A recipe for September. Plant your annuals from seed. Let them take their time growing all summer, and keep watering them when they flower best at the end of the season.
In the top photo, at left, the cosmos I planted by seed in a seedbed out back sometime not too early in the summer are flourishing now. Somehow I never get around to starting seeds early. All the advice givers have you starting these seeds indoors, in a greenhouse, or a cold frame; soaking the seed in the water, or on paper towels, and otherwise acting as if the fate of the entire summer depends on your doing everything perfectly. Or, you can toss them into the ground when the soil has warmed up; forget about them; and then walk by some time in July and say, 'Oh, look, cosmos.'
I transplanted the cosmos to wherever I found space for them. Some spaces, naturally, worked better than others. In the photo at left, I potted them so I wouldn't have to disturb the soil below where perennials, bulbs in this case, are already waiting for next spring.
The plants in the second photo from the top, showing a collections of potted annuals, are a different story. These pots occupy a place where an old shed collapsed under our record snowfall two winters ago. We had the shed removed, opening up a flat corner of the yard that got morning sun. I covered the ground, a messy piece of dirt with very little topsoil, with crushed stone, raked it flat and planted it entirely in containers (left over from other purchases) with inexpensive annuals bought some time in June.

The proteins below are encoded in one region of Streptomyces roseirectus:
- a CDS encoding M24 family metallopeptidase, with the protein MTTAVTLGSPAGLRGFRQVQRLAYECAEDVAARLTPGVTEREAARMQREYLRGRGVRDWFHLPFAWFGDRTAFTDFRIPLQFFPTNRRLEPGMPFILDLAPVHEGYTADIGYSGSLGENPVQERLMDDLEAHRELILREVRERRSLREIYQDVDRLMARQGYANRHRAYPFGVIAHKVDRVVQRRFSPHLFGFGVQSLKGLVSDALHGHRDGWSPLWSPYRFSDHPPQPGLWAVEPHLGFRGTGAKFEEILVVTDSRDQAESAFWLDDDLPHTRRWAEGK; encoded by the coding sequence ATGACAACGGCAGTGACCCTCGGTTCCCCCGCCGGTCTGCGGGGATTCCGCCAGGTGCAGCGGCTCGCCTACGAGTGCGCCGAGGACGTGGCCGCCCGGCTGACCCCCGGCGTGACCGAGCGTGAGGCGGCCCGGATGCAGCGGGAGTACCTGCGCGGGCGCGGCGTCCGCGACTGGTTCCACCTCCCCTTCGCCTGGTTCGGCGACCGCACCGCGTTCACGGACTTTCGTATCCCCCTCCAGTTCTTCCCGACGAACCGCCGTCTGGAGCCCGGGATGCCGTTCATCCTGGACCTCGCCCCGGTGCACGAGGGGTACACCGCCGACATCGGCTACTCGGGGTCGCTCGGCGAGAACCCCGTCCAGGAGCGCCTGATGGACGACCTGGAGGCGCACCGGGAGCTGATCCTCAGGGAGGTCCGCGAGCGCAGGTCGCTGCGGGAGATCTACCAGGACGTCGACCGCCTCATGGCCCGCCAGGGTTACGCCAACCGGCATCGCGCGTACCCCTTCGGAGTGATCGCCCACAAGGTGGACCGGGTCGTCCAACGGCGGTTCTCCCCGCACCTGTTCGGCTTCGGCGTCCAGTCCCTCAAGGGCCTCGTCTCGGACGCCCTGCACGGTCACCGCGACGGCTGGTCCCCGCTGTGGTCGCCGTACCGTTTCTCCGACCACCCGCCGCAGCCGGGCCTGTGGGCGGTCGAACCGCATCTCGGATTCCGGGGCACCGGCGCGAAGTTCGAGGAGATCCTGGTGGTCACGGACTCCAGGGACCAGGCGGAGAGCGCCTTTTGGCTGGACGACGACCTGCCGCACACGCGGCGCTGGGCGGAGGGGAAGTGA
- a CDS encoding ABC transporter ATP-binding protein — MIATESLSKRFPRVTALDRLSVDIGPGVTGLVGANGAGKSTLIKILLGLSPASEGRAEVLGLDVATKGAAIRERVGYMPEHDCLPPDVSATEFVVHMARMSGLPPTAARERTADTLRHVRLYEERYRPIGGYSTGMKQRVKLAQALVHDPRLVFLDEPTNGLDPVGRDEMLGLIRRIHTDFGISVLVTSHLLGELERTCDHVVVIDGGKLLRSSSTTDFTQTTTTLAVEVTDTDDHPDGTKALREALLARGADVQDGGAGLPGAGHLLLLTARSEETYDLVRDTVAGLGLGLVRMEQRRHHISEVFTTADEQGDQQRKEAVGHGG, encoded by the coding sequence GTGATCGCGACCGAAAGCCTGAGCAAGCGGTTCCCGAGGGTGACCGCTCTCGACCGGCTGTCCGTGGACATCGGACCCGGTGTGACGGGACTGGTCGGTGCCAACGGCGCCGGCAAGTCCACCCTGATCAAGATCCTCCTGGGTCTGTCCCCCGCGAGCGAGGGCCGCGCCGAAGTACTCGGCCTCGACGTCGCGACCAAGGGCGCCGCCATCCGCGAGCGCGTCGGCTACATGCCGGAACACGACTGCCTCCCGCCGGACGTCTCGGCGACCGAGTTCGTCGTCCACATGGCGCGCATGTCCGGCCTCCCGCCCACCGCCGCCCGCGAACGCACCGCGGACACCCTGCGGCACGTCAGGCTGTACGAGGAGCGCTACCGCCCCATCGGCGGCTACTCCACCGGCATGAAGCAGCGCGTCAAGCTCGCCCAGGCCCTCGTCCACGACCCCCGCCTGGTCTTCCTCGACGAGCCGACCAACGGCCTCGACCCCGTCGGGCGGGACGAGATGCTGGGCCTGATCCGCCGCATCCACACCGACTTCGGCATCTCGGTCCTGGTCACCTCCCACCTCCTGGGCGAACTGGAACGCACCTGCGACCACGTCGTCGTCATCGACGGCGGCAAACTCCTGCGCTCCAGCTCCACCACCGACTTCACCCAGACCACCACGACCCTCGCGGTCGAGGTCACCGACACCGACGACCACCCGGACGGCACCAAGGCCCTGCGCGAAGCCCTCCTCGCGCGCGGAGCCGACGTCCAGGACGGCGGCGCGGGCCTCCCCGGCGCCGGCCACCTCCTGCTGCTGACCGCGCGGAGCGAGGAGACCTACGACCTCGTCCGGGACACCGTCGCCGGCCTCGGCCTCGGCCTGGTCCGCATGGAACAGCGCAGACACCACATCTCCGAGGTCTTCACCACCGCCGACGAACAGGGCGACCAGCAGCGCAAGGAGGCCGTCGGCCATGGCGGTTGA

Prominent in this photo are petunias, blue salvia (a very rewarding sun plant), white-flowering Angelonia, some marigolds, verbena, the orange-flowering Gazania, and another purplish-blue plant called unhelpfully 'blue-bells.' Also Lantana (not visible here). I dug some surplus blacked-eyed susans and potted them as well; they flower in July and August, but are pretty much done now. The work here comes in watering them; nature didn't help very much in Massachusetts this summer.
The third photo down is the yellow hibiscus. This color blossom is a great variety for this plant. This particular specimen spent the winter (not too happily) indoors and took pretty much until the end of August before blooming regularly.
The next plant down is the red-flowering Mandeville rose, another popular hibiscus that will bloom until the frost.
The next, the fifth photo down, is the morning glory, another sun-loving annual that I am planting behind the house in a place convenient for climbing but which does not get full sun. The blooms don't come until late summer.
Finally, some of the same annuals as those seen earlier in pots. This time they are planted in Anne's densely populated flower boxes, supplemented by a happy gathering of red-flowering impatiens.